Ezetimibe/statin combination therapy more effective in LDL-c lowering than statin uptitration

Changes in LDL-C levels and goal attainment associated with addition of ezetimibe to simvastatin, atorvastatin, or rosuvastatin compared with titrating statin monotherapy

Literature - Foody, Vasc Health Risk Manag. 2013 - Vasc Health Risk Manag. 2013;9:719-727

Foody JM, Toth PP, Tomassini JE, et al.
Vasc Health Risk Manag. 2013;9:719-727. Epub 2013 Nov 15


Although statin therapy is highly effective in lowering LDL-c levels and reducing cardiovascular (CV) risk [1-3],  for many patients with high risk of coronary heart disease (CHD) the obtained effect with statins is not sufficient. Clinical guidelines recommend more intensive LDL-c lowering therapy to achieve LDL-c targets, including uptitration of statins to maximally tolerated doses, and/or combination therapy [2,3].
For some patients, combination therapy may be the better option, since they may not tolerate higher statin doses. Addition of ezetimibe to statin therapy has been shown to improve lowering of LDL-c levels, as opposed to statin therapy alone, and is generally well tolerated in various patient populations [4].
This study evaluated the effect of adding ezetimibe to simvastatin, atorvastatin or rosuvastatin therapy on LDL-c changes and goal attainment, in comparison to titrating these statins in CHD/CHD-risk equivalent patients, by making use of data from a large US managed-care database. Baseline was defined as up to 6 months before the add-on or titration date (index date) and follow-up as up to 12 months after the index date.

Main results

  • Mean LDL-c levels at baseline were significantly higher in the add-on groups for each statin (2.9-3.1 mmol/L, [113-118 mg/dL]) as compared to the titrate groups (2.6-2.8 mg/dL [102-108 mg/dL]).
  • At follow-up, LDL-c reduction was highest in the add-on groups (2.1-2.2 mmol/L [80-85 mg/dL]) than in the titrator groups (2.3-2.5 mmol/L [87-95 mg/dL]). Both absolute and percent changes were significantly greater in the add-on groups.
  • At baseline, more people in the titrator groups had LDL-c levels below 1.8 and 2.6 mmol/L [70 and 100 mg/dL] than in the add-on groups for all statins.
  • At follow-up, goal attainment was significantly larger when ezetimibe was added on for each statin group, as compared with uptitration.
  • Multivariate models showed that the adjusted difference in percent change from baseline was larger after addition of ezetimibe than after statin uptitration, and the likelihood of achieving an LDL-c goal was 2.5-3.2 times higher for add-on therapy.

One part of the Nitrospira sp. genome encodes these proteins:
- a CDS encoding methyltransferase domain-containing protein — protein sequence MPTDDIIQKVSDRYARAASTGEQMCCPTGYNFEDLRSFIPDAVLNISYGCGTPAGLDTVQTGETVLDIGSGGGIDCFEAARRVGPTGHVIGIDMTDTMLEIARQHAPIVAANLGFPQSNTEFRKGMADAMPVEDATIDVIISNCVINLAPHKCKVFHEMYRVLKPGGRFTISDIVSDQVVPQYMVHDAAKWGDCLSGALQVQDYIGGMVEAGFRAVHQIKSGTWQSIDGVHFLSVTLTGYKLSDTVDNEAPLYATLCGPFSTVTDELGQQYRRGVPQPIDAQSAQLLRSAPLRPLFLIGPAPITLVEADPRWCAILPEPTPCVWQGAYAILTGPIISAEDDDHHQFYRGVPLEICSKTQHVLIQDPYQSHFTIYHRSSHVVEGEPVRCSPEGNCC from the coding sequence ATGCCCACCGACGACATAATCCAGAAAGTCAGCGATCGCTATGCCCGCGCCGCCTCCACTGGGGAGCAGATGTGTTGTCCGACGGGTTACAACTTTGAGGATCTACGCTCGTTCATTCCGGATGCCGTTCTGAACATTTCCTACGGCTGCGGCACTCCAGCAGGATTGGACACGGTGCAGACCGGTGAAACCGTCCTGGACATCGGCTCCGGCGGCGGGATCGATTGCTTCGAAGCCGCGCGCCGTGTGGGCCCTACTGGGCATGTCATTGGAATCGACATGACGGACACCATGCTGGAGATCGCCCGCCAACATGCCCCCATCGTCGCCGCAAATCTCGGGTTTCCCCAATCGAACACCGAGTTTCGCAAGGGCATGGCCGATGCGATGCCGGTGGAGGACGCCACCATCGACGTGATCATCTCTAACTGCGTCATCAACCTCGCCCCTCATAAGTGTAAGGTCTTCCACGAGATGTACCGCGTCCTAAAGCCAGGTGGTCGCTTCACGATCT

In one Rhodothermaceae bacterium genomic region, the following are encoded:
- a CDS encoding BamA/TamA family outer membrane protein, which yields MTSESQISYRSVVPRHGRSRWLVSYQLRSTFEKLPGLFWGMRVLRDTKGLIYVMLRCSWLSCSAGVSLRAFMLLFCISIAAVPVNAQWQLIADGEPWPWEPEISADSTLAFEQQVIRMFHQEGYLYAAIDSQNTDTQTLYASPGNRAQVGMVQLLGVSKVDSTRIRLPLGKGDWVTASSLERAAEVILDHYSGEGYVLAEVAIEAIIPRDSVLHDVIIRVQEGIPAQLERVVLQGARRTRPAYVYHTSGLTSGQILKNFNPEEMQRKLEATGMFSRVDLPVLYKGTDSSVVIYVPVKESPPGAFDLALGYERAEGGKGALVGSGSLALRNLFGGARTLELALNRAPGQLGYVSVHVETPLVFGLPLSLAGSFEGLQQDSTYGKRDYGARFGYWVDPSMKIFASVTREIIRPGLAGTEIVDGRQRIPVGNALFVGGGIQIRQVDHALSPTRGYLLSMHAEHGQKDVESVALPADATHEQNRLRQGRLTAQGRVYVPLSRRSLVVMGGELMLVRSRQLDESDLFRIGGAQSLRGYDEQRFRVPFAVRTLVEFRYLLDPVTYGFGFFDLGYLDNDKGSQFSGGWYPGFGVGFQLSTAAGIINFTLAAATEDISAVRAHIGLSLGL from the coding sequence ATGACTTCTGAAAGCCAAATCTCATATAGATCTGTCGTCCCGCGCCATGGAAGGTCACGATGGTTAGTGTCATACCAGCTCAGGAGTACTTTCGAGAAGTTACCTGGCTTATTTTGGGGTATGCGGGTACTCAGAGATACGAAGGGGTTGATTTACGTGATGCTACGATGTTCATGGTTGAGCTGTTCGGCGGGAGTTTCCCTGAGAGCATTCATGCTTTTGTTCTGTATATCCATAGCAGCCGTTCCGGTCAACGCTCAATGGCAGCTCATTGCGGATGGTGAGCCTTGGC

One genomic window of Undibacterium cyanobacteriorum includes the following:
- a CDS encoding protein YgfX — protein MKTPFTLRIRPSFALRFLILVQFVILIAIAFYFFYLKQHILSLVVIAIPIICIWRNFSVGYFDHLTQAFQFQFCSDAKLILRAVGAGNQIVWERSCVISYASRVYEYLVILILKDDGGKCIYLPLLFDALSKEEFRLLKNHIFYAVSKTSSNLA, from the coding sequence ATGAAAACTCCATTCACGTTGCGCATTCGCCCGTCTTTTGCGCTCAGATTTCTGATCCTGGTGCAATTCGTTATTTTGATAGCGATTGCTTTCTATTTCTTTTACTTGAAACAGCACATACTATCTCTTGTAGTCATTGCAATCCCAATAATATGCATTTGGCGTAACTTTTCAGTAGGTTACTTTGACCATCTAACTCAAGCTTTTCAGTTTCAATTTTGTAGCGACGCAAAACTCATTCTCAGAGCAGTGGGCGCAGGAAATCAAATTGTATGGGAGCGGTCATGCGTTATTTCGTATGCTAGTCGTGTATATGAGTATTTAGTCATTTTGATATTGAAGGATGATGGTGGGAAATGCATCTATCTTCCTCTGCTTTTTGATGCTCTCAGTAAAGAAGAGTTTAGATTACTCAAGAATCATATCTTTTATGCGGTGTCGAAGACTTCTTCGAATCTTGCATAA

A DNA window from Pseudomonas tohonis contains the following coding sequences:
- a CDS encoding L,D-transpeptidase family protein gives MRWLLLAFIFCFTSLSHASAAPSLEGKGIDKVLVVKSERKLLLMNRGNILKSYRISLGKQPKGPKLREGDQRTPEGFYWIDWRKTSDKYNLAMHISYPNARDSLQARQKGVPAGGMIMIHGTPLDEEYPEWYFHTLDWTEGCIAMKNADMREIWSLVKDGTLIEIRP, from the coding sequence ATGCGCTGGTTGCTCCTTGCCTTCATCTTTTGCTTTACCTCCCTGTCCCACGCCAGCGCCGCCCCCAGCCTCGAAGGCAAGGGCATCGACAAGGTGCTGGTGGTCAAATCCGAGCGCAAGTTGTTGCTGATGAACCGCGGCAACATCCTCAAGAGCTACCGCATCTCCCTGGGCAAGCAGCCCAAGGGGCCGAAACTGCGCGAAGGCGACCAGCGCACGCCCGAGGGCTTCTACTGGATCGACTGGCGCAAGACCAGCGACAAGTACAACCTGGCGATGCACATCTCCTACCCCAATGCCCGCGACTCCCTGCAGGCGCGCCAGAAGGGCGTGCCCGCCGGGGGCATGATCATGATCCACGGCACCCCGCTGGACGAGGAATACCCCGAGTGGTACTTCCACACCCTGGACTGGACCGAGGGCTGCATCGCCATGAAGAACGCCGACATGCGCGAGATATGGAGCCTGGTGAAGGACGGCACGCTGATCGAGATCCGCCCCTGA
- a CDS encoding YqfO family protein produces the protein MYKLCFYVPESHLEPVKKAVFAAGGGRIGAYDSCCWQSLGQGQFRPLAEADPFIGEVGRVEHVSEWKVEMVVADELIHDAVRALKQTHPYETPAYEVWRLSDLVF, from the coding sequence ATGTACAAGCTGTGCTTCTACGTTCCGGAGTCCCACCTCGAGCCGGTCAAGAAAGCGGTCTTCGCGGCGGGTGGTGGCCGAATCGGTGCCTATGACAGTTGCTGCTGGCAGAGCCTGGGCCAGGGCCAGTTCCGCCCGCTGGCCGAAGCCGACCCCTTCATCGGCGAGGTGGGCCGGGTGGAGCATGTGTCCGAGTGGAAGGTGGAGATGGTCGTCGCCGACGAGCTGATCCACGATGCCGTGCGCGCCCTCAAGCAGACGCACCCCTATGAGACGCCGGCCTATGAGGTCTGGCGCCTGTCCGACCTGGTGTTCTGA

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This study shows that in a real-world setting, addition of ezetimibe to ongoing statin monotherapy can improve LDL-c lowering and goal attainment, as compared to uptitration of statin dose. Uptitration of statin dose also lowered LDL-c. High-risk CHD patients in need of more intensive LDL-c lowering therapy may benefit from thus benefit from more intensive statin therapy or combination therapy of ezetimibe in addition to statins. Whether ezetimibe/statin combination therapy comparably lowers CV risk like high-potency statins remains to be determined.

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1. Baigent C, Blackwell L, Emberson J, et al. Efficacy and safety of more intensive lowering of LDL cholesterol: a meta-analysis of data from 170,000 participants in 26 randomised trials. Lancet. 2010;376(9753): 1670–1681.
2. Catapano AL, Reiner Z, De Backer G, et al. ESC/EAS Guidelines for the management of dyslipidaemias. The Task Force for the manage­ment of dyslipidaemias of the European Society of Cardiology (ESC) and the European Atherosclerosis Society (EAS). Atherosclerosis. 2011;217(1):3–46.
3. Grundy SM, Cleeman JI, Merz CN, et al. Implications of recent clinical trials for the National Cholesterol Education Program Adult Treatment Panel III Guidelines. J Am Coll Cardiol. 2004;44(3):720–732.
4. Catapano AL, Toth PP, Tomassini JE, Tershakovec AM. The efficacy and safety of ezetimibe co-administered with statin therapy in various patient groups. Clin Lipidol. 2012;8(1):13–41.

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